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Browsing by Subject "stress"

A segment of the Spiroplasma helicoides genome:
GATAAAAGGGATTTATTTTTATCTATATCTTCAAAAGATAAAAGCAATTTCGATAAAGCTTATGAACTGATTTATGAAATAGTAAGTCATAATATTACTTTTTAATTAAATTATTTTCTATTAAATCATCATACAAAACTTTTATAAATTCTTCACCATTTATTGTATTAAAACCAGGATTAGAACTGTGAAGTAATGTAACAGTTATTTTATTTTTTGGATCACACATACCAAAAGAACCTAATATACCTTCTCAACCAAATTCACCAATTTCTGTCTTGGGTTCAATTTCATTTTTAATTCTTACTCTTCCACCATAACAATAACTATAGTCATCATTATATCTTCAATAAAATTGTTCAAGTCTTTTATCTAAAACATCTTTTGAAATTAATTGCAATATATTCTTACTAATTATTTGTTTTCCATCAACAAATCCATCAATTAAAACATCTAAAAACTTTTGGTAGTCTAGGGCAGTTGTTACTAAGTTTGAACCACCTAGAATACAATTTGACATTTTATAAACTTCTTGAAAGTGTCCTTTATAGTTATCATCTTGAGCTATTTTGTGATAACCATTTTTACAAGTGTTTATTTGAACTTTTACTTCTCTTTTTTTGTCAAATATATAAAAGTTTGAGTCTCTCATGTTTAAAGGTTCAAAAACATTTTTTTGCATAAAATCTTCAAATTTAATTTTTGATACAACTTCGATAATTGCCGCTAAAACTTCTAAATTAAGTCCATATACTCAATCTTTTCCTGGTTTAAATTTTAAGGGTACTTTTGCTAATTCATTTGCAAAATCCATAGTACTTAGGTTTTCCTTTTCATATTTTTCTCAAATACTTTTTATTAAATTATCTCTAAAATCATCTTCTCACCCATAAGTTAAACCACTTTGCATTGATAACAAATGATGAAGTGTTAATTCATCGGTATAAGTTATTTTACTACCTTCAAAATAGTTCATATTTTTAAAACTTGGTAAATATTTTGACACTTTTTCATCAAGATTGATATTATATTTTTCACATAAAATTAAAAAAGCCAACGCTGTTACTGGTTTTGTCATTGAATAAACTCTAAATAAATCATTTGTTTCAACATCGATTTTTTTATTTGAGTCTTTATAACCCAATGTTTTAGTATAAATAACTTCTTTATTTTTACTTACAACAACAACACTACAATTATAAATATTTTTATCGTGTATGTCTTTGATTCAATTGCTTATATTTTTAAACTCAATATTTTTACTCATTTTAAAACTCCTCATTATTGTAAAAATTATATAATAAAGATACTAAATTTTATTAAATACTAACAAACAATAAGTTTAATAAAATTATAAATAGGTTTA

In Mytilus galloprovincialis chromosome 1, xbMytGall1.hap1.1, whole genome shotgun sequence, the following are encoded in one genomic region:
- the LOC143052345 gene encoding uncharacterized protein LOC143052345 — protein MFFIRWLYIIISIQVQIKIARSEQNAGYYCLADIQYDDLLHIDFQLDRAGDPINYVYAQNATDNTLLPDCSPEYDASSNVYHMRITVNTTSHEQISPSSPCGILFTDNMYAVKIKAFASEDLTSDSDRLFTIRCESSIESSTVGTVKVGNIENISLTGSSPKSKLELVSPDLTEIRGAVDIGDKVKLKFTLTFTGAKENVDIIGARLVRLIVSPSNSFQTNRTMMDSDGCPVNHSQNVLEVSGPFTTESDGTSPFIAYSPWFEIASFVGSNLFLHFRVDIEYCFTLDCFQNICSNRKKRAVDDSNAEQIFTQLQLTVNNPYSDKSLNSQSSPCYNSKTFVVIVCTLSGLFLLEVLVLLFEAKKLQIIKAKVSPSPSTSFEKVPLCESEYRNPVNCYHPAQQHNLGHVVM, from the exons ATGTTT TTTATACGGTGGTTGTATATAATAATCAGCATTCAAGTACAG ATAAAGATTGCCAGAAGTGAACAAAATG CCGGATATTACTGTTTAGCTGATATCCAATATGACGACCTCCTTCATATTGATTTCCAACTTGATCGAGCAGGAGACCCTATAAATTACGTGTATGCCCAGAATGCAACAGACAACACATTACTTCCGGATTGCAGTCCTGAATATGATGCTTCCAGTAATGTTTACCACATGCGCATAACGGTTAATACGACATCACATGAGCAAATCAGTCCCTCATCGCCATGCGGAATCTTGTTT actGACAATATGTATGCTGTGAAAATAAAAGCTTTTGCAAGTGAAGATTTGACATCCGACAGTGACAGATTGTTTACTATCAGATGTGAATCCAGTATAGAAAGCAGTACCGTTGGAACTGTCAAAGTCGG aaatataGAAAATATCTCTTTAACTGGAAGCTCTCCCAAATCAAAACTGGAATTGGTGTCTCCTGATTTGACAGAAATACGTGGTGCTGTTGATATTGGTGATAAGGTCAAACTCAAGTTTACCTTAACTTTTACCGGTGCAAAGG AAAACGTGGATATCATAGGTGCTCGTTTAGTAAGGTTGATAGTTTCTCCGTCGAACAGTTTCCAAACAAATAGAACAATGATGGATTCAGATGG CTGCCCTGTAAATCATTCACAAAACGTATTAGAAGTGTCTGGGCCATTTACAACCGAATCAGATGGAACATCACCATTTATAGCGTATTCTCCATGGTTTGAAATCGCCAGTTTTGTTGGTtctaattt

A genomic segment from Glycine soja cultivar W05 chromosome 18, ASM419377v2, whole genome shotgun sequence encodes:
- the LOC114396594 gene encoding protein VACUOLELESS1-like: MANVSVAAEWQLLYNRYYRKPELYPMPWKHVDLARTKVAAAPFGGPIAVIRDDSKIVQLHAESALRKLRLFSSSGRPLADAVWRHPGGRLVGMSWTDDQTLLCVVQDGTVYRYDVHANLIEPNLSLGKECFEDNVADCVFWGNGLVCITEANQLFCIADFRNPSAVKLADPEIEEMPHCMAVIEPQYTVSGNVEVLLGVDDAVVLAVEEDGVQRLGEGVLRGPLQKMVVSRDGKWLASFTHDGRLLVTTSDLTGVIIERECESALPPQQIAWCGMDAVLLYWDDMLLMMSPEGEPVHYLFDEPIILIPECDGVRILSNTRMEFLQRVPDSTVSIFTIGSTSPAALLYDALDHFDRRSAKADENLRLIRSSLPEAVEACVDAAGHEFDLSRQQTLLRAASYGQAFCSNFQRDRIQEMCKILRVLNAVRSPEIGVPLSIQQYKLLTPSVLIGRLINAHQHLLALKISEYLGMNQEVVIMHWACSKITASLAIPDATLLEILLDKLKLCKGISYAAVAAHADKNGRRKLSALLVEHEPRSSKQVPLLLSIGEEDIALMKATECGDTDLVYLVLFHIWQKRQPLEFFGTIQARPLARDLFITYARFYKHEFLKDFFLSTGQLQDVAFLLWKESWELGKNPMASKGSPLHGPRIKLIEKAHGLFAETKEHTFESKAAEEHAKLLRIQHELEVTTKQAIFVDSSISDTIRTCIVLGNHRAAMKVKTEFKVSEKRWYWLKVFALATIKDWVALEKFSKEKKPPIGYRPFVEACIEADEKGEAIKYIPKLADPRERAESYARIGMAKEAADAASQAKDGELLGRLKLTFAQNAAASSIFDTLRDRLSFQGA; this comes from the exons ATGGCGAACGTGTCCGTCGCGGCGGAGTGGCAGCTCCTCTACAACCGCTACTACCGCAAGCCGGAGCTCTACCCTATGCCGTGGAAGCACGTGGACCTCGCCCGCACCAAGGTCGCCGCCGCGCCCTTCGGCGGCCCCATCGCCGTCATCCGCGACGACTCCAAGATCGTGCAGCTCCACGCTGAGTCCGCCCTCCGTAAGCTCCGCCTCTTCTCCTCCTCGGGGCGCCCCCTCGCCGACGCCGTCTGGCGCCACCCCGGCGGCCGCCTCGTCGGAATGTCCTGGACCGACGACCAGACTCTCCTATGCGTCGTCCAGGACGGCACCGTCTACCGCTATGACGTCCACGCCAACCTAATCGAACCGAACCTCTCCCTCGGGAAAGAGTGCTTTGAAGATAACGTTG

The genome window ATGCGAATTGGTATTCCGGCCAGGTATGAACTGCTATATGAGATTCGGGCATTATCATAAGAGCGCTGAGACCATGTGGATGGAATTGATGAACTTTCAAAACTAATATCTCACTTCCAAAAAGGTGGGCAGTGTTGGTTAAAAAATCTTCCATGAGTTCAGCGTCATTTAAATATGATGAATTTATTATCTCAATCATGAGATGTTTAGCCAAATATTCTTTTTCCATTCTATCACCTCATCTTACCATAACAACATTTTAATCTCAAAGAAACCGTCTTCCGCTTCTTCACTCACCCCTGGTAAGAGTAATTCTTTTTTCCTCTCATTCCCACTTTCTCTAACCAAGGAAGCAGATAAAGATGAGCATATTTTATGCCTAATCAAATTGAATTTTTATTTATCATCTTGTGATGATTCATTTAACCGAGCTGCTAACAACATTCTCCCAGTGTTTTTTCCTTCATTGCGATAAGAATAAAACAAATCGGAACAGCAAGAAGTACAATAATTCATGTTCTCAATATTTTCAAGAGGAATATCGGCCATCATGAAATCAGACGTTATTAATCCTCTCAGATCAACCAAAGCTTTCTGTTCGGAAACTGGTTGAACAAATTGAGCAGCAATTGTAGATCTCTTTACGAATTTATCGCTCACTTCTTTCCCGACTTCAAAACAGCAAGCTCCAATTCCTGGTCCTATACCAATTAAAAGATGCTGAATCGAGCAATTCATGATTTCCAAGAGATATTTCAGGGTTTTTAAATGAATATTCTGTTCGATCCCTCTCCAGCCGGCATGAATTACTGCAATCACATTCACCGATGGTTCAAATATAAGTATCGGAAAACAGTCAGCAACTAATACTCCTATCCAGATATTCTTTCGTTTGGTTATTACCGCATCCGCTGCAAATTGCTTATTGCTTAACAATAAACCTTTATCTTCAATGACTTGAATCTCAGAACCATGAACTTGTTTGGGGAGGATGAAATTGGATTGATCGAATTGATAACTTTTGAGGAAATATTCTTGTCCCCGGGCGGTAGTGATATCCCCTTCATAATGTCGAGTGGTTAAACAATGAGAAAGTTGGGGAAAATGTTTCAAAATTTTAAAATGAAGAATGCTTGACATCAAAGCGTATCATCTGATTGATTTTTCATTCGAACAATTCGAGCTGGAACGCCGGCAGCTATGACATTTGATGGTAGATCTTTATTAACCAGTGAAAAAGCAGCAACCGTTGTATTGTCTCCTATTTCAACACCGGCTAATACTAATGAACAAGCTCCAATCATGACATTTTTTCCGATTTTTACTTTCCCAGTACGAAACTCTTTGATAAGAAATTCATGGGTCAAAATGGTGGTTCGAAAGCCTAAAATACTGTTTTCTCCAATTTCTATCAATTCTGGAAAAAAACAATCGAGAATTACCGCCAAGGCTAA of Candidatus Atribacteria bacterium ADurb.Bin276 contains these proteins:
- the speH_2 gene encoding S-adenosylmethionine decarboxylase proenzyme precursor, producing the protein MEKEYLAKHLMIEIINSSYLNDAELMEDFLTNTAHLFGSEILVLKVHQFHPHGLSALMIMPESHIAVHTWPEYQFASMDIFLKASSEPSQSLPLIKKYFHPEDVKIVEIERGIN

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  • Erkkilä, Emma-Helka (2022)